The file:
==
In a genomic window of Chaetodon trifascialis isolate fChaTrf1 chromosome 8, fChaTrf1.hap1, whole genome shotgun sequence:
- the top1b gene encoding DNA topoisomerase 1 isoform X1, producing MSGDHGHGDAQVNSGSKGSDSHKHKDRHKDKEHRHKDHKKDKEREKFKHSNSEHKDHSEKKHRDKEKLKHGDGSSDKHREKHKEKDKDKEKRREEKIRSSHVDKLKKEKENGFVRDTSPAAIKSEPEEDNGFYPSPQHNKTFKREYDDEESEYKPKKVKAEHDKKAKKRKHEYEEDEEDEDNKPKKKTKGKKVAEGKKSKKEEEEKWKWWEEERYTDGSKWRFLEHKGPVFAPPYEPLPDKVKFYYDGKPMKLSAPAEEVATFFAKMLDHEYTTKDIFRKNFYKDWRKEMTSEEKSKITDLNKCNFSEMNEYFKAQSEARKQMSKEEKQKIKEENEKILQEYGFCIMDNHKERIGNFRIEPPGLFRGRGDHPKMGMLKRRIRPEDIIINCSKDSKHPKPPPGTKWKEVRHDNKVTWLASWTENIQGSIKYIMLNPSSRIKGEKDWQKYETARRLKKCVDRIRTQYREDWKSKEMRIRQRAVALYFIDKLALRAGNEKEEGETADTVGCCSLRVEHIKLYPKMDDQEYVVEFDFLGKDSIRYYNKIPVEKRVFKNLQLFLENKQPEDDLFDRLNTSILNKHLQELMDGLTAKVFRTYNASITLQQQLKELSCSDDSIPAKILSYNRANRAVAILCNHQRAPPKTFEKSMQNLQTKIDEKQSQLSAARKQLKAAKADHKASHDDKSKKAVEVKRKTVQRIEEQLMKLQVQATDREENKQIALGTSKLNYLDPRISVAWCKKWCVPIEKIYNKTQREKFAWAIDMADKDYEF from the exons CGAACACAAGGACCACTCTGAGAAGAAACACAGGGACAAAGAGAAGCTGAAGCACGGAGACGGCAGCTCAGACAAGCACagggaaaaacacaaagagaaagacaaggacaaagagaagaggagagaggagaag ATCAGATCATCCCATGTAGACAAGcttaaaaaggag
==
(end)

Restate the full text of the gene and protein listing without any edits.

In a genomic window of Chaetodon trifascialis isolate fChaTrf1 chromosome 8, fChaTrf1.hap1, whole genome shotgun sequence:
- the top1b gene encoding DNA topoisomerase 1 isoform X1, producing MSGDHGHGDAQVNSGSKGSDSHKHKDRHKDKEHRHKDHKKDKEREKFKHSNSEHKDHSEKKHRDKEKLKHGDGSSDKHREKHKEKDKDKEKRREEKIRSSHVDKLKKEKENGFVRDTSPAAIKSEPEEDNGFYPSPQHNKTFKREYDDEESEYKPKKVKAEHDKKAKKRKHEYEEDEEDEDNKPKKKTKGKKVAEGKKSKKEEEEKWKWWEEERYTDGSKWRFLEHKGPVFAPPYEPLPDKVKFYYDGKPMKLSAPAEEVATFFAKMLDHEYTTKDIFRKNFYKDWRKEMTSEEKSKITDLNKCNFSEMNEYFKAQSEARKQMSKEEKQKIKEENEKILQEYGFCIMDNHKERIGNFRIEPPGLFRGRGDHPKMGMLKRRIRPEDIIINCSKDSKHPKPPPGTKWKEVRHDNKVTWLASWTENIQGSIKYIMLNPSSRIKGEKDWQKYETARRLKKCVDRIRTQYREDWKSKEMRIRQRAVALYFIDKLALRAGNEKEEGETADTVGCCSLRVEHIKLYPKMDDQEYVVEFDFLGKDSIRYYNKIPVEKRVFKNLQLFLENKQPEDDLFDRLNTSILNKHLQELMDGLTAKVFRTYNASITLQQQLKELSCSDDSIPAKILSYNRANRAVAILCNHQRAPPKTFEKSMQNLQTKIDEKQSQLSAARKQLKAAKADHKASHDDKSKKAVEVKRKTVQRIEEQLMKLQVQATDREENKQIALGTSKLNYLDPRISVAWCKKWCVPIEKIYNKTQREKFAWAIDMADKDYEF from the exons CGAACACAAGGACCACTCTGAGAAGAAACACAGGGACAAAGAGAAGCTGAAGCACGGAGACGGCAGCTCAGACAAGCACagggaaaaacacaaagagaaagacaaggacaaagagaagaggagagaggagaag ATCAGATCATCCCATGTAGACAAGcttaaaaaggag